Long road to peace
The war may have been won, but Afghanistan’s warm-weather fighting season is just getting started. As the Afghan Taliban fan out into the northern province of Kunduz, looking to take its strategically vital highways, Kabul’s national unity project – now a year old – faces a grim but familiar test:
The war may have been won, but Afghanistan’s warm-weather fighting season is just getting started. As the Afghan Taliban fan out into the northern province of Kunduz, looking to take its strategically vital highways, Kabul’s national unity project – now a year old – faces a grim but familiar test: how to midwife a difficult intra-Afghan dialogue with the Taliban.
In Kunduz city, hundreds of Taliban fighters have streamed into key neighbourhoods; up to 2,000 more have a chokehold in Kunduz province as part of this year’s Spring Offensive.
There is real reason to worry. Casualty rates in Afghanistan are up 54 percent over the same period in 2014 according to an official estimate. As the ANSF and Taliban wrestle for districts and demographics, the Americans are sitting this one out, having emphasised that the Taliban will not be attacked unless it is for American ‘force protection’.
But herein lies the problem: Washington’s commitment to a slower withdrawal only complicates the issue of getting the Taliban to talk peace, and the longer the Taliban keep fighting, the harder it will be for Afghanistan’s decade-old democrats to accept them as legitimate political stakeholders.
A closed-door exploratory conference in Doha between Afghan delegates and Taliban ‘representatives’ only prompted the Afghan Taliban to distance themselves from the process.
Efforts to downplay Mullah Omar’s absenteeism notwithstanding, going forward Taliban fighters have good reason to emulate Kunduz-style warfare over Qatar-style diplomacy. Indeed, as long as Isaf remnants remain in Afghanistan, the Taliban’s commitment to any peace process is more likely to be marked by false starts than follow-through.
This, frankly, puts President Ghani in a difficult position. For all its heterogeneity, Ghani’s piecemeal cabinet still lacks a defence minister. Mounting political divisions on the issue of reconciliation at home, and an encroaching wave of IS-inspired fighters, mean that the window of opportunity for Ghani and Abdullah to broker a peace with warring militants, acceptable to all Afghan camps, is closing and will reopen next spring.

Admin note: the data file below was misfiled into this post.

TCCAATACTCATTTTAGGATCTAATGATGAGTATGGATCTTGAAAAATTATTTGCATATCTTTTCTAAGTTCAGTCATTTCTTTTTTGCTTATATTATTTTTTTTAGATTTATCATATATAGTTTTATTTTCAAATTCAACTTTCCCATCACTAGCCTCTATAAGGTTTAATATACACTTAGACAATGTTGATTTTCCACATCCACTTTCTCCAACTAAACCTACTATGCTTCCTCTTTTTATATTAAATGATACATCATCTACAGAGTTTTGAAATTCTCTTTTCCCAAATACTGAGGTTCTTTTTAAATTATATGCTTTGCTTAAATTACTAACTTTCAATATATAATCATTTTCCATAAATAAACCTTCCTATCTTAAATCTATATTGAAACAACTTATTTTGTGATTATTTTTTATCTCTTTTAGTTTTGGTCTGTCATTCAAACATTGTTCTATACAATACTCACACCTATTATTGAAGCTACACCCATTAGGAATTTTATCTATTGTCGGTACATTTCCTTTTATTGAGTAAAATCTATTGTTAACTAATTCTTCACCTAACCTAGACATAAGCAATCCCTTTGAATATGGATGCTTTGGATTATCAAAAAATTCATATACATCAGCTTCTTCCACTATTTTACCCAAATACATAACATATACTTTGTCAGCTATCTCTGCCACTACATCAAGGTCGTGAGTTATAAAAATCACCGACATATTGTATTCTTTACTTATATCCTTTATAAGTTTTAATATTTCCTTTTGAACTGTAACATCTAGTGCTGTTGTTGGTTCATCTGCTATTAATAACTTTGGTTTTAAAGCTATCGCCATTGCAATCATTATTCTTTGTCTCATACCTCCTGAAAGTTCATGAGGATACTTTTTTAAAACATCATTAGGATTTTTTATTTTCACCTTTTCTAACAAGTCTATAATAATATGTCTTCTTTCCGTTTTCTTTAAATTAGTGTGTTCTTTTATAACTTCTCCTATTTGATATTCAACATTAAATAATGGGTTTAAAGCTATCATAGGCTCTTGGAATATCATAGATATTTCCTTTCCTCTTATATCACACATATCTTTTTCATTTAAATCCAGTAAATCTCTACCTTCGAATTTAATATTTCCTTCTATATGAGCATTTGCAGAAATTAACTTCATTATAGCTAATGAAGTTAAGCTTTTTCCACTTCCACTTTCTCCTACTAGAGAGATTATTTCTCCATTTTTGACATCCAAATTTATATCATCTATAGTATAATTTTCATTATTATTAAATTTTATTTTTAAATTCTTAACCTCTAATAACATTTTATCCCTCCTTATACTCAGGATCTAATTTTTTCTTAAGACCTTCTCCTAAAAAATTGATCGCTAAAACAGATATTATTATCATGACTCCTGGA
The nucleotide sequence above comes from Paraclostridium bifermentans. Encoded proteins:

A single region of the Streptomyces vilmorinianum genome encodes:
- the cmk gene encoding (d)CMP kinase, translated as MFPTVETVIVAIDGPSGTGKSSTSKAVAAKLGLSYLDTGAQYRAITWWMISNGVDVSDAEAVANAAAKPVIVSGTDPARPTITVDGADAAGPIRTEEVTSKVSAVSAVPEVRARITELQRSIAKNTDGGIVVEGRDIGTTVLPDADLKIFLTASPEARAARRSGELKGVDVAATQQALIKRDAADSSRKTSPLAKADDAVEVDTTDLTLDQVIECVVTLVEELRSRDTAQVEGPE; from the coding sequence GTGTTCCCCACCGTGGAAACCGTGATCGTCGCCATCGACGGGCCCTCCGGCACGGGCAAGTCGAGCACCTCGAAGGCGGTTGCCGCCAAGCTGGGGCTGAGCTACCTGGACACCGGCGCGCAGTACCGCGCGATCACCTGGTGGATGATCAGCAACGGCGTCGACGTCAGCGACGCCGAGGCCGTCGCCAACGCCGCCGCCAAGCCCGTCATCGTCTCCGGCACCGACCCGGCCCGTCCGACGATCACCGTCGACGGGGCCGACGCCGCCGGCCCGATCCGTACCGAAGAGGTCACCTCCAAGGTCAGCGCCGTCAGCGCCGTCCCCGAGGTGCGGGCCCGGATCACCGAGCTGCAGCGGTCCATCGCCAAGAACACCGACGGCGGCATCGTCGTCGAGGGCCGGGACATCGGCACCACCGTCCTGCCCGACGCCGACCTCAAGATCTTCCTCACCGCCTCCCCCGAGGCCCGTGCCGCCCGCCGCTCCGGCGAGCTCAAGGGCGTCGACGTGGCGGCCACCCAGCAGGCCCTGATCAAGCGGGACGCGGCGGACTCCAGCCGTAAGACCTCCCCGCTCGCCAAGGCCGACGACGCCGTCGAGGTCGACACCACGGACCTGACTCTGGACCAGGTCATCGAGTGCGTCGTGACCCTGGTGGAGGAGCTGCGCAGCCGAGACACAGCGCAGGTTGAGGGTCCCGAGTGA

For Kabul then, one avenue for recourse is building up the ANSF. A fortnight ahead of Ghani’s power trip to New Delhi, three Indian-made multi-role Cheetal helicopters were formally added to a burgeoning Afghan Air Force fleet.
But Indian offers for equipment are just as likely to affect, or upset, peace outcomes in Afghanistan. President Ghani turned down an earlier Made-in-India defence offer in a bid to rebuild bridges with Pakistan. The Indian desire for access to Middle Asia, however, is already finding ways to circumvent Islamabad – through Chhabahar – and chip away at Kabul’s cautiousness. The longer the Taliban hold Kunduz and Baghlan to ransom, the louder Kabul is likely to clamour for defence hardware, irrespective of the seller.
For Pakistan, an expanded Indian security role in Afghanistan will remain a strategic concern, and the recently reset Pak-Afghan relationship will certainly be tempered by the latitude given by President Ghani to eager Indian defence vendors.
India is presently Afghanistan’s sixth largest donor, having invested over $2 billion in aid and reconstruction. And in the coming months it is the ANSF’s performance in battlegrounds such as Kunduz that will determine precisely how Kabul articulates its defence needs to regional allies.
India simultaneously needs to shake off old anxieties; there is value in seeing a culmination to the Taliban insurgency that includes the possibility of reconciliation, provided this is Afghan-led, and Afghan-owned. A stable political dispensation in Kabul, after all, rides high in South Asia’s long list of policy prerogatives; but breaking with the past to bend the arc of the regional landscape towards stability will be a challenge. New Delhi for instance will have to reconcile with the Ghani administration’s apparent desire to go the 1+4 mile – focus on bringing the Taliban to a negotiating table, while leveraging extra-regional Chinese, Pakistani, Iranian, and Saudi influences to make this happen.
But President Ghani will also have to rethink counterterror policy in his country’s eastern flank. As long as the TTP continues to ride out the full force of Operation Zarb-e-Azb, by seeking refuge in the forests of Kunar and Nuristan, the health of the Afghan Taliban insurgency will remain tied to Ghani’s ability to renegotiate Afghanistan’s eastern spaces away from the grip of non-state actors.
For an Afghan-owned peace to break even and fighting to end, the prerogative for an intra-Afghan dialogue must be Afghanistan’s alone. Ghani, however, will have to ensure that negotiation does not come at the cost of fundamental human – and women’s – rights.
This will necessitate inclusive leadership that accommodates all voices within the Afghan polity, and a stronger ANSF military that can support the National Unity Government in its climb out of chaos. But it will also mean leveraging regional relationships in a manner that corresponds with reconciliation lobbies at home – a feat Karzai failed to pull off.
The writer works for Jinnah Institute. He tweets fahdhumayun